'Faint hope' law urged to allow prisoners serving life to seek early release


Prisoners given life or indefinite sentences should have the chance to seek release before the end of their minimum term, according to campaigners.

The Howard League for Penal Reform called for a "faint hope" law to be introduced.

It would enable those given open-ended punishments, who make an "exceptional effort" to rehabilitate themselves, to apply for earlier parole eligibility.

Those handed life or indeterminate sentences are given a minimum term - also referred to as the tariff - which they must serve in full before becoming eligible to apply for parole.

Release at the end of the tariff period is not automatic, however, and prisoners can remain behind bars for many more years.

The Howard League claimed its proposal would "reward progress and save the taxpayer millions of pounds". 

Frances Crook, chief executive of the charity, said: "Prisoners should be incentivised to change their lives and reform, and the system has to be flexible and able to reward their efforts through earned release.

"Otherwise, what hope do they have?"

The proposal would mirror a section of the criminal code in Canada which became known as the "faint hope clause".

It allowed offenders who are serving life with a minimum term of more than 15 years to apply for early parole once they have served 15 years.

Under the clause, which has been abolished, applicants' progress in prison could be reviewed by a jury.

A Howard League briefing paper said: "Theoretically, any person serving life with a minimum tariff of 15 years can apply for a jury to consider their case.

"However, in practice the majority of lifers who have not made efforts to rehabilitate themselves or have a poor record of behaviour in prison do not apply.

"All applications go through judicial pre-screening and only those judged as having a reasonable prospect of success proceed to a full jury hearing."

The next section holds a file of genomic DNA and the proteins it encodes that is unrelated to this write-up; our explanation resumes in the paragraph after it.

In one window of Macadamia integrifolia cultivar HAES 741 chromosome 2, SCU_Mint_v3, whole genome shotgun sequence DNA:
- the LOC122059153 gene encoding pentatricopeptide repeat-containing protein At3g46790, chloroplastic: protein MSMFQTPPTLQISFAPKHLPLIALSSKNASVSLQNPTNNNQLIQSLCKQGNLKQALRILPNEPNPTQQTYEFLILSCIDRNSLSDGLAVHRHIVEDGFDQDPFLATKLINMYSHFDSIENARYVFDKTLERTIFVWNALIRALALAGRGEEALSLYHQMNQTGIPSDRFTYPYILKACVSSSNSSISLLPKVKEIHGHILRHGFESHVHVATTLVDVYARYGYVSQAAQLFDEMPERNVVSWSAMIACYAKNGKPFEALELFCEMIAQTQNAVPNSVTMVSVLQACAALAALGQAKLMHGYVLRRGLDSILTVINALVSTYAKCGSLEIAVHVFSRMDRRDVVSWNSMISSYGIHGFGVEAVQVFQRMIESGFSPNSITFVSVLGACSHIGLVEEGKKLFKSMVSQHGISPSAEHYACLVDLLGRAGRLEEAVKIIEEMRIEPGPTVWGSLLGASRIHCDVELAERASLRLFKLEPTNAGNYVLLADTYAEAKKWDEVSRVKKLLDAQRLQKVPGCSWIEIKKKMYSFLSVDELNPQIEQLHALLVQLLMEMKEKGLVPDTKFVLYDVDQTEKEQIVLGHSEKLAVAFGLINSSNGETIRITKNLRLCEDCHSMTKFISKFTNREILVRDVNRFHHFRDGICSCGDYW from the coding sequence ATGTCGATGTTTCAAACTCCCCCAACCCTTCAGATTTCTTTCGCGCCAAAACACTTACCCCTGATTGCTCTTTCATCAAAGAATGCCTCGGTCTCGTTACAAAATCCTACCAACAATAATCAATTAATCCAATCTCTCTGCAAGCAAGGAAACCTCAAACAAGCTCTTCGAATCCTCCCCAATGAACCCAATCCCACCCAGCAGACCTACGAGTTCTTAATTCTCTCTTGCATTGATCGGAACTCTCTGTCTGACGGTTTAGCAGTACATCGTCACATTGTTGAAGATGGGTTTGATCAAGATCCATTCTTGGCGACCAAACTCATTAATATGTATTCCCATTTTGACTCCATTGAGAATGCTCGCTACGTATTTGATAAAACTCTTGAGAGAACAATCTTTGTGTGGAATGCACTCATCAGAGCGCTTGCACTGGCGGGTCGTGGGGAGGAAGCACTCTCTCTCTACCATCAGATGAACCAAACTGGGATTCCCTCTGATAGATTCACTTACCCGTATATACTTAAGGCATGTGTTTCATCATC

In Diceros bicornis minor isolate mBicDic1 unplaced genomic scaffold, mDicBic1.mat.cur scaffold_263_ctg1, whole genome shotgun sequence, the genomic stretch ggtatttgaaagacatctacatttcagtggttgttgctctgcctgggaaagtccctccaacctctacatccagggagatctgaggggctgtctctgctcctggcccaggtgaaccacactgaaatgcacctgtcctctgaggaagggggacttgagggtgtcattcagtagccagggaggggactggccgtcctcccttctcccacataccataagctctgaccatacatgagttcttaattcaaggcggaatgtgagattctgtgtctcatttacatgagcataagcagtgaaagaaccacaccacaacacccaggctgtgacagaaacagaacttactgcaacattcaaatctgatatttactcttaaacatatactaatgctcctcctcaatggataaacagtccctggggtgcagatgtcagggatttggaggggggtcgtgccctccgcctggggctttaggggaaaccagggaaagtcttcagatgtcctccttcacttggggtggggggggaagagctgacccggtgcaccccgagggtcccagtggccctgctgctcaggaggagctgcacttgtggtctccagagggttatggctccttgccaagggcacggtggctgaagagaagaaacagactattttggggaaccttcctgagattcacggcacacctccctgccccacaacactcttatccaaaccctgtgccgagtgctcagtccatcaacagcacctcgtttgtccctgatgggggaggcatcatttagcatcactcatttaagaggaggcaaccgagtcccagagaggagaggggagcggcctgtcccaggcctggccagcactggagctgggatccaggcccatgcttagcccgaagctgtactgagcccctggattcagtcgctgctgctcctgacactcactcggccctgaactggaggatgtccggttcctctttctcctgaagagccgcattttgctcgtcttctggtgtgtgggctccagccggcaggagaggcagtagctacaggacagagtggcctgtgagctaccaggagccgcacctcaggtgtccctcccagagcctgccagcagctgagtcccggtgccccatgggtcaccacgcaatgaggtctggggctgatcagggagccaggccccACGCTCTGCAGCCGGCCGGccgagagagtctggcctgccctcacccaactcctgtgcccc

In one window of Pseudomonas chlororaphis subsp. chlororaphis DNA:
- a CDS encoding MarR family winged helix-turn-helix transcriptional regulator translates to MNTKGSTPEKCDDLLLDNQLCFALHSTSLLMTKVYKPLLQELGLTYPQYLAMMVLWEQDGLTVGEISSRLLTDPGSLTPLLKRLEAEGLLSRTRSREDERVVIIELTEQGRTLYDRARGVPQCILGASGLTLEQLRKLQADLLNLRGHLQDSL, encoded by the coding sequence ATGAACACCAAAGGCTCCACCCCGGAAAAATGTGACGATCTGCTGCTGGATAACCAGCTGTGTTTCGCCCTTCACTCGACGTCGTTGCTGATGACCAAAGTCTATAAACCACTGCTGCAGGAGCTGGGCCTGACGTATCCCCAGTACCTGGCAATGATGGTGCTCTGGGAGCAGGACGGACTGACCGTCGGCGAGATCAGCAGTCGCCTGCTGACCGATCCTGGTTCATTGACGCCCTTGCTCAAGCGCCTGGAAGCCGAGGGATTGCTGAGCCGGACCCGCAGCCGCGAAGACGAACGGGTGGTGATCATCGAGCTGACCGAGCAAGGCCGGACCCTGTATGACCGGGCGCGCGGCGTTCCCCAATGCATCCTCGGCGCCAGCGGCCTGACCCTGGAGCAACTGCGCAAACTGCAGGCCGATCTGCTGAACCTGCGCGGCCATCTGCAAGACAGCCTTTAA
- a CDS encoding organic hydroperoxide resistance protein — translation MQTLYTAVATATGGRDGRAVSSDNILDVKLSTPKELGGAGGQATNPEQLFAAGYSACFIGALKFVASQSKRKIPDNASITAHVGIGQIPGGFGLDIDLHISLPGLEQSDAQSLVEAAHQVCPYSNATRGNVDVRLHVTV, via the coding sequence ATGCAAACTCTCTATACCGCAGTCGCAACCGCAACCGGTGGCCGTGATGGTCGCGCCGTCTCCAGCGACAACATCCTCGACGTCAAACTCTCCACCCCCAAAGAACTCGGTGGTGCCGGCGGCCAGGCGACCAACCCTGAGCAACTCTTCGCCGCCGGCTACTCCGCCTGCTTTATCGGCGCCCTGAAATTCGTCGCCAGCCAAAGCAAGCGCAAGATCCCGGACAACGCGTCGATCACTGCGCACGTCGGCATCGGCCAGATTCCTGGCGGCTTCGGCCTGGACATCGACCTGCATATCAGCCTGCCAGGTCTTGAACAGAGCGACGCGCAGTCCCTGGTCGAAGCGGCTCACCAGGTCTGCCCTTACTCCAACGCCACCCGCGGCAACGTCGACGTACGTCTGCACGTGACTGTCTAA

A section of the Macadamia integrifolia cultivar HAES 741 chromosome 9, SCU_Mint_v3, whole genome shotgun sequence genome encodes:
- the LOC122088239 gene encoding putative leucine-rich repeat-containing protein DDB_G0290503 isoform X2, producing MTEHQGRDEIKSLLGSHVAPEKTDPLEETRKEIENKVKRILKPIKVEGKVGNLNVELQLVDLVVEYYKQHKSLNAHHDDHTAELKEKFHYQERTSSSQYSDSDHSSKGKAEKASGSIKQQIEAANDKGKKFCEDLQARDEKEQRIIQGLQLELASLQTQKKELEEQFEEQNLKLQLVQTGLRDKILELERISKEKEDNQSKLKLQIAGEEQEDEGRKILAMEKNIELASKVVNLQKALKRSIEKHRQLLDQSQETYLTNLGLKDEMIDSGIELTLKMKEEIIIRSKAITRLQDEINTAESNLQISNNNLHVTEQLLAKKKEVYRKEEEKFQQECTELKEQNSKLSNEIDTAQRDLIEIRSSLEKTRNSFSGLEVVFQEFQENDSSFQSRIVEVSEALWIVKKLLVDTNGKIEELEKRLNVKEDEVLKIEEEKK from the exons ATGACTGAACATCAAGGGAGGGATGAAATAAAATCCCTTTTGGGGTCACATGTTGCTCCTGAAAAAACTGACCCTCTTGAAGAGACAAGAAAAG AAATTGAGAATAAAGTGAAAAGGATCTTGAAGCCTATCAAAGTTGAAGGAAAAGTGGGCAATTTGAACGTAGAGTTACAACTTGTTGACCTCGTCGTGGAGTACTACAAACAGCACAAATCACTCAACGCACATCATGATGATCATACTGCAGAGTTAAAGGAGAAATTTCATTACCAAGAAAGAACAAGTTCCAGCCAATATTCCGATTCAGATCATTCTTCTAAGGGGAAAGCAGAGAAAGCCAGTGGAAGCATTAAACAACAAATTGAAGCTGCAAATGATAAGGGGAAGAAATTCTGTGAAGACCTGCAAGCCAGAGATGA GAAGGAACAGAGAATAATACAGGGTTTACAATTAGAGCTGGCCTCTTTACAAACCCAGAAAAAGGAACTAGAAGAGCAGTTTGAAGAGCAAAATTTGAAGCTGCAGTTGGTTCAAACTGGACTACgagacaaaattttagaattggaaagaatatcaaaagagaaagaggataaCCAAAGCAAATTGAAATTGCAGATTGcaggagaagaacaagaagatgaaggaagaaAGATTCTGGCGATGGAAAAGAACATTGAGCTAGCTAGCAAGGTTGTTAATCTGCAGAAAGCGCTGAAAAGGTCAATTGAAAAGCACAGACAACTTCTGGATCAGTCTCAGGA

The paper also claimed there are more people sentenced to an indeterminate term in England and Wales than in the other 46 countries in the Council of Europe combined.

The most recent official statistics said 11,675 prisoners were serving indeterminate sentences, which include life sentences and Indeterminate sentences for Public Protection (IPPs).

IPPs were abolished for offenders convicted on or after December 3 2012. However, the change was not retrospective and did not apply to those already serving the sentences.

A Ministry of Justice spokeswoman said: "Protecting the public will always be our top priority and it is right that those who have committed serious crimes - including rapists, murderers, child abusers and gang leaders - are held in prison for a substantial period of time.

"At the same time, most of these offenders will be let out at some point in their lives, so it is vital that we protect the public by making sure they are less likely to commit more crime and create more victims on release.

"Our reforms will improve rehabilitation so that reoffending falls, crime is cut and public safety is improved."